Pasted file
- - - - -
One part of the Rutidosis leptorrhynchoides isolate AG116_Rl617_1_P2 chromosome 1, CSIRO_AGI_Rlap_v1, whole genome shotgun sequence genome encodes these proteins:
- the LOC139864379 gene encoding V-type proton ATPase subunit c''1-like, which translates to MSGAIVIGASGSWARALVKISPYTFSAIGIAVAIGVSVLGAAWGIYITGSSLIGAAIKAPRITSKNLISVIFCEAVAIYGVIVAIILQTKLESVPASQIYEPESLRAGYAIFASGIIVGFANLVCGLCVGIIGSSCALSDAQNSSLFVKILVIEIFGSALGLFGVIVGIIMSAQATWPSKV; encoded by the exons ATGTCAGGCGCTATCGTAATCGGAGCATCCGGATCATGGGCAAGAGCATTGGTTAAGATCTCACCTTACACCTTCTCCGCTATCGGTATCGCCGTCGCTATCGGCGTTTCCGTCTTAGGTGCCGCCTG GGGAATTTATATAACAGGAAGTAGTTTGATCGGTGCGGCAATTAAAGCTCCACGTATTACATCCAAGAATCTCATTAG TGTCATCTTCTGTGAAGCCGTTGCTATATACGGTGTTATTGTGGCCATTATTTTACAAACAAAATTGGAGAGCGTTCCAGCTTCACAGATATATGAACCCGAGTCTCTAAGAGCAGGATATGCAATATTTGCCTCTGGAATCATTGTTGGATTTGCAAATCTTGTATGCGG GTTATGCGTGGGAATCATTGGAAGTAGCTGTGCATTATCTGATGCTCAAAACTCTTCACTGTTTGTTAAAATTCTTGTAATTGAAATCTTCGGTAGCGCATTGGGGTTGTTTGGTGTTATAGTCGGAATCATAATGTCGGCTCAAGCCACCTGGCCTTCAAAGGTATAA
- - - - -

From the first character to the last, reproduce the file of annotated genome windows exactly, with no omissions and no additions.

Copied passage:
One part of the Rutidosis leptorrhynchoides isolate AG116_Rl617_1_P2 chromosome 1, CSIRO_AGI_Rlap_v1, whole genome shotgun sequence genome encodes these proteins:
- the LOC139864379 gene encoding V-type proton ATPase subunit c''1-like, which translates to MSGAIVIGASGSWARALVKISPYTFSAIGIAVAIGVSVLGAAWGIYITGSSLIGAAIKAPRITSKNLISVIFCEAVAIYGVIVAIILQTKLESVPASQIYEPESLRAGYAIFASGIIVGFANLVCGLCVGIIGSSCALSDAQNSSLFVKILVIEIFGSALGLFGVIVGIIMSAQATWPSKV; encoded by the exons ATGTCAGGCGCTATCGTAATCGGAGCATCCGGATCATGGGCAAGAGCATTGGTTAAGATCTCACCTTACACCTTCTCCGCTATCGGTATCGCCGTCGCTATCGGCGTTTCCGTCTTAGGTGCCGCCTG GGGAATTTATATAACAGGAAGTAGTTTGATCGGTGCGGCAATTAAAGCTCCACGTATTACATCCAAGAATCTCATTAG TGTCATCTTCTGTGAAGCCGTTGCTATATACGGTGTTATTGTGGCCATTATTTTACAAACAAAATTGGAGAGCGTTCCAGCTTCACAGATATATGAACCCGAGTCTCTAAGAGCAGGATATGCAATATTTGCCTCTGGAATCATTGTTGGATTTGCAAATCTTGTATGCGG GTTATGCGTGGGAATCATTGGAAGTAGCTGTGCATTATCTGATGCTCAAAACTCTTCACTGTTTGTTAAAATTCTTGTAATTGAAATCTTCGGTAGCGCATTGGGGTTGTTTGGTGTTATAGTCGGAATCATAATGTCGGCTCAAGCCACCTGGCCTTCAAAGGTATAA